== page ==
During the 1960s and ’70s, the physical form of the canal and the adjacent industries changed greatly. Every industry on the second and third levels, which once ran on water power, stopped using their turbines. Many mills closed and were torn down. The city even considered draining the canal and turning it into a highway.
But preservationists imagined converting the area for recreational use and preserving its stock of industrial structures. The site and its mills were listed on the National Register of Historic Places, and Congress designated the Augusta Canal as a National Historic Landmark. The Georgia state legislature created an oversight body, the Augusta Canal Authority, in 1989 to revitalize the district; Congress designated the canal a National Heritage Area in 1996. Since then, the canal zone has become a popular draw among tourists and recreationists. And ASCE designated the Augusta Canal as a national Historic Civil Engineering Landmark in 2018.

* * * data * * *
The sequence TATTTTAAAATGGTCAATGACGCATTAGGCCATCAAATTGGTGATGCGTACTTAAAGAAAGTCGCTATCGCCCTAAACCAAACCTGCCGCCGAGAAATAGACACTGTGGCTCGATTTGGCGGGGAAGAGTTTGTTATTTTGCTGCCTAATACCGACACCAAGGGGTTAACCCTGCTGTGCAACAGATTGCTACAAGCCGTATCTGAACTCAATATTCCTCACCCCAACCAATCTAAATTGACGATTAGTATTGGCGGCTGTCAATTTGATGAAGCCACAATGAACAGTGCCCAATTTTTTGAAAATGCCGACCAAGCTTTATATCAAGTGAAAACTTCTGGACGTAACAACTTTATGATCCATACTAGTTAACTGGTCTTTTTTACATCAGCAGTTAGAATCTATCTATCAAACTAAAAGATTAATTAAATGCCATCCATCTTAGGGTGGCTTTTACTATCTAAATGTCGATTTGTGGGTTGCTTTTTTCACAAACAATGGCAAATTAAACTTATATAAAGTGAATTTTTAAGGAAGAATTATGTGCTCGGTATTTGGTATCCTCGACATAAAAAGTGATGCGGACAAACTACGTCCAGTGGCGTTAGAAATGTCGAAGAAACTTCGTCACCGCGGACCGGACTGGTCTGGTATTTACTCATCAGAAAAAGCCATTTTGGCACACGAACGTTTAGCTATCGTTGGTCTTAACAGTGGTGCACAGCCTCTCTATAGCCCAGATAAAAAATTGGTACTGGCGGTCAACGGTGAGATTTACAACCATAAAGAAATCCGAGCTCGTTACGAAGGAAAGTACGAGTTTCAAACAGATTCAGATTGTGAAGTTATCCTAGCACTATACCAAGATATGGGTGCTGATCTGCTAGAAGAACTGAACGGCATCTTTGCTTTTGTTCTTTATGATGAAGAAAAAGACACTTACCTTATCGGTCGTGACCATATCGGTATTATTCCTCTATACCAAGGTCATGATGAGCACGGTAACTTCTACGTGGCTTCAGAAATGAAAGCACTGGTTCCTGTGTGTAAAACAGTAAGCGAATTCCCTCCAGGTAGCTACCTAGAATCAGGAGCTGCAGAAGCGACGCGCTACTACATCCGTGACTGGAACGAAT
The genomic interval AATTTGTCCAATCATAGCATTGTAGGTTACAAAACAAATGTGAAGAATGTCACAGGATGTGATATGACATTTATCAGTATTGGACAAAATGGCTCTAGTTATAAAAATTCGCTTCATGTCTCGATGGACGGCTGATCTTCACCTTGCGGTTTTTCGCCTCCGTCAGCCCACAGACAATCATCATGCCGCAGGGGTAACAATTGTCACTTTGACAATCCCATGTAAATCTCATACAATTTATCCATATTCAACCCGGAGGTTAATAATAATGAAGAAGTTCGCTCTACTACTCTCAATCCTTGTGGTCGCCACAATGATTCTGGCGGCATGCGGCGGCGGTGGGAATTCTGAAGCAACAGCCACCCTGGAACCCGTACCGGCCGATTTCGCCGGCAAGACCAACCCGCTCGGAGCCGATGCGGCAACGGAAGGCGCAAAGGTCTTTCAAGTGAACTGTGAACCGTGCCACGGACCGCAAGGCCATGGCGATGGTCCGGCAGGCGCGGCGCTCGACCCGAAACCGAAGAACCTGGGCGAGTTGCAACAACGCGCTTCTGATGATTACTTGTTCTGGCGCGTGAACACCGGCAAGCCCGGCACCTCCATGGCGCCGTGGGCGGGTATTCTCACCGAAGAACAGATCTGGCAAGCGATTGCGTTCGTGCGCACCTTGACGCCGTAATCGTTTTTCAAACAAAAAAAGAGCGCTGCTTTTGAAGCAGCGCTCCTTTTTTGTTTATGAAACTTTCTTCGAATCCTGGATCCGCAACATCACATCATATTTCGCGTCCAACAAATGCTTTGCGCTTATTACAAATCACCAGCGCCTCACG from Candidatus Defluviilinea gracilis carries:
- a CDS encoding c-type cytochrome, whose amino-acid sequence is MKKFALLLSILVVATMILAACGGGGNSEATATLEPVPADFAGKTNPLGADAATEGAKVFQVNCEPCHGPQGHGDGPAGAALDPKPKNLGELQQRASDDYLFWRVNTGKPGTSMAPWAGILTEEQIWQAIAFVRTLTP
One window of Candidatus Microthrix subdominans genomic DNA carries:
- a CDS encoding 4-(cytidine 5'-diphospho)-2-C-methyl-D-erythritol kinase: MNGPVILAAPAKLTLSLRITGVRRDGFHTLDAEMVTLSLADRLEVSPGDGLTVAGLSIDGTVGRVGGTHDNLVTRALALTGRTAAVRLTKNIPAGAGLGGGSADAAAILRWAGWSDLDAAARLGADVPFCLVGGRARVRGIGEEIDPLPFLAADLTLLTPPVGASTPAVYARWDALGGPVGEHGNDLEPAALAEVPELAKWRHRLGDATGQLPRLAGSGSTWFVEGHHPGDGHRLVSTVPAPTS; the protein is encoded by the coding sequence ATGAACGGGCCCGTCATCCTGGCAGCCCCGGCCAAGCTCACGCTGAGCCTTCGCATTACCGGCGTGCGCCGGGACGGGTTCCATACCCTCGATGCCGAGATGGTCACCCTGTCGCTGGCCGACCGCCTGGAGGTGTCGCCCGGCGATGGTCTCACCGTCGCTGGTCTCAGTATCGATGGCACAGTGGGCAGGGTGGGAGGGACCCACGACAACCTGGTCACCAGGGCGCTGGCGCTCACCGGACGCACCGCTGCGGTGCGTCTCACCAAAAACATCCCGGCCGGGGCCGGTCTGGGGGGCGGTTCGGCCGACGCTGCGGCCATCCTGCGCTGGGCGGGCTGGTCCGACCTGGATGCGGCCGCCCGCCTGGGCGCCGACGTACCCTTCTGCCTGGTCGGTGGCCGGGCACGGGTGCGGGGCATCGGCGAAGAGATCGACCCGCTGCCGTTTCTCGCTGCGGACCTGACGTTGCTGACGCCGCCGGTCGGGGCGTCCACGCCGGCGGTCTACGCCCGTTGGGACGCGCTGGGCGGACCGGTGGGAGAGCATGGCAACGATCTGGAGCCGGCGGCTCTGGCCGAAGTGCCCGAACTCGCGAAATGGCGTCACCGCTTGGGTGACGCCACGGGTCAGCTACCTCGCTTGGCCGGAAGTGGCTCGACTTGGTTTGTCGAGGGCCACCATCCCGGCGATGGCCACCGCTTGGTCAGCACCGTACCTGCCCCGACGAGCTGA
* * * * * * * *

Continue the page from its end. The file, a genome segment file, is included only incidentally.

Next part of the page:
The Sibley Mill produced textiles as recently as 2006 before closing; the building still generates electricity. Developers are looking at converting the Sibley and King mills into mixed-use projects. Another, the Enterprise Mill, has been converted into an office, residential, and museum complex.
The Augusta Canal still provides the city’s water supply and, as a symbol of an economy dominated by tourism and services, may yet lead a new renaissance in Augusta.
This article first appeared in the May/June 2021 issue of Civil Engineering as “Powering the South: The Augusta Canal.”